Derwen Green trail
Grade Green (easy)
Derwen Blue trail
Grade Blue (moderate)
Grade Red (difficult)
Grade Black (severe)
Brechfa Forest is one of Wales’s less well-known MTB destinations, but over recent months it’s been gathering trail mileage at a prodigious pace under the direction of Rowan Sorrell and Brian Rumble. Brechfa can boast 51.4km (31.9 miles) of purpose-built trails catering for pretty much the whole skills spectrum. We thought it was about time to give Brechfa a go, and hooked up with local B&B owners (and organisers of the Brechfa Enduro) Carl and Ivy for a spin around what’s on offer.
At the gentle end is the Derwen trail, a Green-graded loop with an optional Blue extension. With generally smooth surfaces and sweeping curves there’s nothing here to scare the beginner, but unlike many entry-level trails the Derwen has the capacity to amuse more experience riders too. We only had the chance to ride a couple of sections, but crank up the pace and they were a lot of fun. Reassuringly, the sightlines are good enough to give you plenty of opportunity to back off if you encounter other riders ahead.
That said, with a day to fill we suspect that most intermediate riders will head straight for the Red-graded Gorlech trail. This has been in place for a while now and seems to have matured well. Unlike the likes of Afan or Gwydyr, there’s not much in the way of indigenous rock at Brechfa, so the trail surfaces are generally pretty smooth. What they lack in bumps, though, they make up for in corners and other features. With a fairly small number of trail builders operating in the UK, it’s getting to the point where you can tell who designed a trail by riding it, and the Gorlech is signature Rowan Sorrell – lots of berms, lots of jumps. It’s a trail that needs a degree of attack to get the most of, but if you can’t clear the tabletops then, well, that’s something to work on.
It’s not all descending, though. Topographical reality dictates that some climbing has to take place, and with Brechfa featuring several valleys within its borders there’s plenty of up-and-down – over 1,000m of climbing, if you’re counting.
Despite being fractionally shorter than the Gorlech trail, and having substantially less climbing, the new Raven trail is considerably harder work. There are a couple of reasons for this. First off, on our visit we relied on the local knowledge of Carl and Ivy to start the Raven from Abergorlech rather than its official start point at Byrgwm a couple of miles down the road. There’s an official Gorlech/Raven link, but you encounter it most of the way around the Gorlech so if you’re not actually planning to do both trails back to back it’s not the best option.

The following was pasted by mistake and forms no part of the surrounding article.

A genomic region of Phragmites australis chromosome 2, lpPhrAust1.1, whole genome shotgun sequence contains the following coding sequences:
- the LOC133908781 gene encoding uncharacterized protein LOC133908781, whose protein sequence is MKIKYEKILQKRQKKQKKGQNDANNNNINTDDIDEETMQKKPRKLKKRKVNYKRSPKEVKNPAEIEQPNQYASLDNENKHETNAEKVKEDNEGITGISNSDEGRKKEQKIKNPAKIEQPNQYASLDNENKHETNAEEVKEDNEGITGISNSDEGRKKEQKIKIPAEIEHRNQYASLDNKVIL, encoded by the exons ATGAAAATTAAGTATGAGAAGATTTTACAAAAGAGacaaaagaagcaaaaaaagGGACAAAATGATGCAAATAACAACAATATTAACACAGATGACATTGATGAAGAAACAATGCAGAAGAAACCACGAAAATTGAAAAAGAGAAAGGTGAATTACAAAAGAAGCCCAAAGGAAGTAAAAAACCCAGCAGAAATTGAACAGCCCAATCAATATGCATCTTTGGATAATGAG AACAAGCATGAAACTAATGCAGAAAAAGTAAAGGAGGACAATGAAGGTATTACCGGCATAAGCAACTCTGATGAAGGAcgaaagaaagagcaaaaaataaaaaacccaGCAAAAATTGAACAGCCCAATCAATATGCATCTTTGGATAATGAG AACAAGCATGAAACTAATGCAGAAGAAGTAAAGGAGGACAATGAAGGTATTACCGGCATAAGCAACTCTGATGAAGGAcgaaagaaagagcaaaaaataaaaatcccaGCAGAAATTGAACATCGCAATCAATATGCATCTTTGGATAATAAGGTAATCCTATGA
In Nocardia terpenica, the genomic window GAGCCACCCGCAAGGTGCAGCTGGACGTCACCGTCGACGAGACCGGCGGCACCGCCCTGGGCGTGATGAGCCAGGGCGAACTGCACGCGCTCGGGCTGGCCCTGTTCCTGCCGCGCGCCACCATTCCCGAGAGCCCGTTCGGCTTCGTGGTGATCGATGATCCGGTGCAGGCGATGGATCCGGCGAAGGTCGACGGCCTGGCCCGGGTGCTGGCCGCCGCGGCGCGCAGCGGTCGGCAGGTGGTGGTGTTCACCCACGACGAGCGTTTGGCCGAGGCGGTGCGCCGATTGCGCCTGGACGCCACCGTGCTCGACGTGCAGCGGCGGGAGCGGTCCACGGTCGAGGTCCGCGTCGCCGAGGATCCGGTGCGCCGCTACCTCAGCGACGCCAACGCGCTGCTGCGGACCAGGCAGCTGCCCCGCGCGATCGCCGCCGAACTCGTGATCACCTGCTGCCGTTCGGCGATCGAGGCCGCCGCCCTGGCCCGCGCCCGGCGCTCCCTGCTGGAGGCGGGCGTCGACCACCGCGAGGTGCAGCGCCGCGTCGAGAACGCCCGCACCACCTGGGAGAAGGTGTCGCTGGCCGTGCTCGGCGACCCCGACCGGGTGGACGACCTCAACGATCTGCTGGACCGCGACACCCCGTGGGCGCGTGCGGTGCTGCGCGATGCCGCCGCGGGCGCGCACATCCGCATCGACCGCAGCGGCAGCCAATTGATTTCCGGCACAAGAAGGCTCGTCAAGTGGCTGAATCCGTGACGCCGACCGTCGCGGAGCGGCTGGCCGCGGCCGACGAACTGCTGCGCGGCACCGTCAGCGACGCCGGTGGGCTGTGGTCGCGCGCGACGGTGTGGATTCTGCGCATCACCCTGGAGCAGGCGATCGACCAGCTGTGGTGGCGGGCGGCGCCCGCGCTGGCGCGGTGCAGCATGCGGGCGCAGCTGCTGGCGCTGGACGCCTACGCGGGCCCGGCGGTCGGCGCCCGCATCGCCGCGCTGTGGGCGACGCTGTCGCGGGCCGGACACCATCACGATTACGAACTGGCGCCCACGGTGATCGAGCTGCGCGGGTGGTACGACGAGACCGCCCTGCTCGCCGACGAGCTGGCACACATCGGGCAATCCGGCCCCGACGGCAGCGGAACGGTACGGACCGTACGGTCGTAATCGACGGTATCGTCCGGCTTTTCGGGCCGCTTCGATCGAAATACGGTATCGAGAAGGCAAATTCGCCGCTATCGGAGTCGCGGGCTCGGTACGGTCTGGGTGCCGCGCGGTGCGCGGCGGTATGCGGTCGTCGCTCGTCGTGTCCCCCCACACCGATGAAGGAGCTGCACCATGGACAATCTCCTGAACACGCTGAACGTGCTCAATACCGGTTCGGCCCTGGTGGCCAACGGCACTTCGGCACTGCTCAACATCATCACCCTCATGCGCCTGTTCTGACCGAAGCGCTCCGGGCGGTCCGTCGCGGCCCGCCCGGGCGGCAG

The alternative start added a substantial extra climb, but we were soon hitting the descents. The Raven is very much the Gorlech on steroids, with a similar kind of jump/berm/rollercoaster feel but with substantially bigger amplitude. A lot of the trail is very overtly constructed, with built-up switchbacks and berms that expert dry-stone wallers would be proud of.
Other features include a smattering of low-level log rides, one of which is quite long but fairly straight. There are a couple of river crossings on impressive single-log bridges – they’ve got rails either side, but they still take a degree of confidence to ride.
With all of this construction on the trail, it was something of a disappointment to encounter some extensive stretches of wooded singletrack that were very sticky indeed. The Raven trail incorporates some sections of formerly “locals” trails that weren’t built with heavy traffic in mind. Chuck in the rubbish weather and the fact that TransWales passed through a few days before our visit and it’s not surprising that these non-armoured sections had started to disintegrate. We’re told that diversions have been put in place to let the iffy sections recover, but given the nature of the rest of the trail FC Wales is really going to have to do a proper job on them. The actual lines are great, but the surface isn’t up to it. It’s a shame, given how much work has gone in to most of the trail, and it leaves the Raven with a bit of an unfinished feel.
We don’t want to be too negative, though. Most of the Raven trail is splendidly gung-ho, and we’re sure that the boggy bits can be brought up to scratch. And with the reliably fun Gorlech and Derwen trails in its armoury, Brechfa has a whole lot to offer. You’re never going to be able to imagine that these are anything other than purpose-built trails, but there’s something very agreeable about blatting around a loop, then dropping into the village for lunch at the pub before heading out again. It’s easy to feel a bit ghettoised at some centres, but not at Brechfa.Find out more at www.mbwales.com. We stayed at Bike Brechfa‘s excellent B&B in nearby Llansawel – there’s also self-catering accommodation at Gifach Wen Barn in Brechfa itself.